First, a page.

September 10, 2009, Flat Rock, N.C., Beech A36 Bonanza


At about 1415 Eastern time, the airplane collided with trees and terrain in a residential area. Instrument conditions prevailed; no flight plan was filed for the local flight. The airplane was substantially damaged and the solo private pilot was killed.

A few minutes after takeoff, the pilot told ATC he was flying around the city a little bit and was trying to stay below the clouds. Approximately 65 seconds later, the pilot informed ATC he wanted to return for a landing. After several vectors for traffic, ATC advised the pilot to fly a heading toward the airport and to advise when it was in sight; the pilot acknowledged the heading. A controller turnover briefing then occurred, during which the controller being relieved informed the relieving controller of the accident airplanes status.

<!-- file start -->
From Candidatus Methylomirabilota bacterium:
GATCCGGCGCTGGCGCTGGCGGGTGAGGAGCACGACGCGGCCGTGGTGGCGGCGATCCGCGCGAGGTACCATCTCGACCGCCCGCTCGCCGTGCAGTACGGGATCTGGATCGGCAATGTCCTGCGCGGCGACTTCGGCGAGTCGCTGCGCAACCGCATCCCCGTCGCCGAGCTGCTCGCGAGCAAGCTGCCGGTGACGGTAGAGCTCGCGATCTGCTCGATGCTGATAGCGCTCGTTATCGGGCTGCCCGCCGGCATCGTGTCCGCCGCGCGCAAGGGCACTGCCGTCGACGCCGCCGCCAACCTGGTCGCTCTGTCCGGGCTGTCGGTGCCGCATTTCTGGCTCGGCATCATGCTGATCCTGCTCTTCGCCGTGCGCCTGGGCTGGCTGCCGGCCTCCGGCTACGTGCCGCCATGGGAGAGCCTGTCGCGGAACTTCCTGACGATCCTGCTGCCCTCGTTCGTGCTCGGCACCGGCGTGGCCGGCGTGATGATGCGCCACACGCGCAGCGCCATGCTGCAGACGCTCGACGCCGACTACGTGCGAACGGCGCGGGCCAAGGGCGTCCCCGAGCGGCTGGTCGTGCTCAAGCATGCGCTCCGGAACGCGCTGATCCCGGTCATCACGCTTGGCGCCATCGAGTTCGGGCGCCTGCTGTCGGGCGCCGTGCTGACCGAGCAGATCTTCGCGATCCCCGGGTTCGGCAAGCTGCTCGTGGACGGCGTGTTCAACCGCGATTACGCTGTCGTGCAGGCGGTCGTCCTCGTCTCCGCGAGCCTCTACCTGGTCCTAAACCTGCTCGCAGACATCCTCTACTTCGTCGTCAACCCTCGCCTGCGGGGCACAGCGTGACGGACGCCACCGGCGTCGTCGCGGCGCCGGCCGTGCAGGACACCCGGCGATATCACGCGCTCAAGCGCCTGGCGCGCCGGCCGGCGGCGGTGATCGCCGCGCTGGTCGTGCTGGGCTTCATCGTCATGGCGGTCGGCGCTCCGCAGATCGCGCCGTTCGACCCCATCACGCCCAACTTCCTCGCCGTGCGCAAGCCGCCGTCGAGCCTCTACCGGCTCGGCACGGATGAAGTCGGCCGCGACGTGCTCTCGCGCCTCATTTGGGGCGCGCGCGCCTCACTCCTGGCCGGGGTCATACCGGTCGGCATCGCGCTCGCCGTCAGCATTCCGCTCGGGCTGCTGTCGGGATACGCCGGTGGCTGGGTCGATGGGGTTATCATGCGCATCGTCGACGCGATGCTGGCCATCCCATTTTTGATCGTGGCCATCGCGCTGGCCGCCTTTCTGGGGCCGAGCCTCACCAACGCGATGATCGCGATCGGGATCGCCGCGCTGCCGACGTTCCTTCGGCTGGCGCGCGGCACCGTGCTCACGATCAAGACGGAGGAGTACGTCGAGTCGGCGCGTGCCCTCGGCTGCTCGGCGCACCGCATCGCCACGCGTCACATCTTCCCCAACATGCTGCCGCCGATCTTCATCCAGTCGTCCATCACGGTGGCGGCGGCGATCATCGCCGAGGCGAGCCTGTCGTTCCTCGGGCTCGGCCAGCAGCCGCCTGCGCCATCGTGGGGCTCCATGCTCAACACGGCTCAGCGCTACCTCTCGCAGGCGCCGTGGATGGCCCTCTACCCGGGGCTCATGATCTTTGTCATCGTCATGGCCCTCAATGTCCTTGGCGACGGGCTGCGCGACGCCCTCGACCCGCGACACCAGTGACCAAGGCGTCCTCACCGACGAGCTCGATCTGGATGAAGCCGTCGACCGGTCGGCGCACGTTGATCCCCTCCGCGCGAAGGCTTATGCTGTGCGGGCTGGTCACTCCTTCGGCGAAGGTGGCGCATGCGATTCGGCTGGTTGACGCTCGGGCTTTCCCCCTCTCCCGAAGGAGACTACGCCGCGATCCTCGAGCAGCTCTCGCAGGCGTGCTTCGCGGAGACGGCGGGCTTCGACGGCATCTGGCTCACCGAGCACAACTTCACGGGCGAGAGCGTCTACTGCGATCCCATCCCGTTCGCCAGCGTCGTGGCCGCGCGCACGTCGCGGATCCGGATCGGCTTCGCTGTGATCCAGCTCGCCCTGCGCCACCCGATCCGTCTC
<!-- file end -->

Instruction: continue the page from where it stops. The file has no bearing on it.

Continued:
Shortly, the new controller asked the accident pilot if he was capable of tracking the localizer, to which there was no response. The controller broadcast several times the call sign of the accident airplane, but there was no response. The approach controller informed on the frequency that radar contact was lost with the accident airplane.

A witness near the accident site reported hearing a very loud constant engine sound. He then heard a loud boom and called 911. He reported there was fog in the area at the time of the accident.


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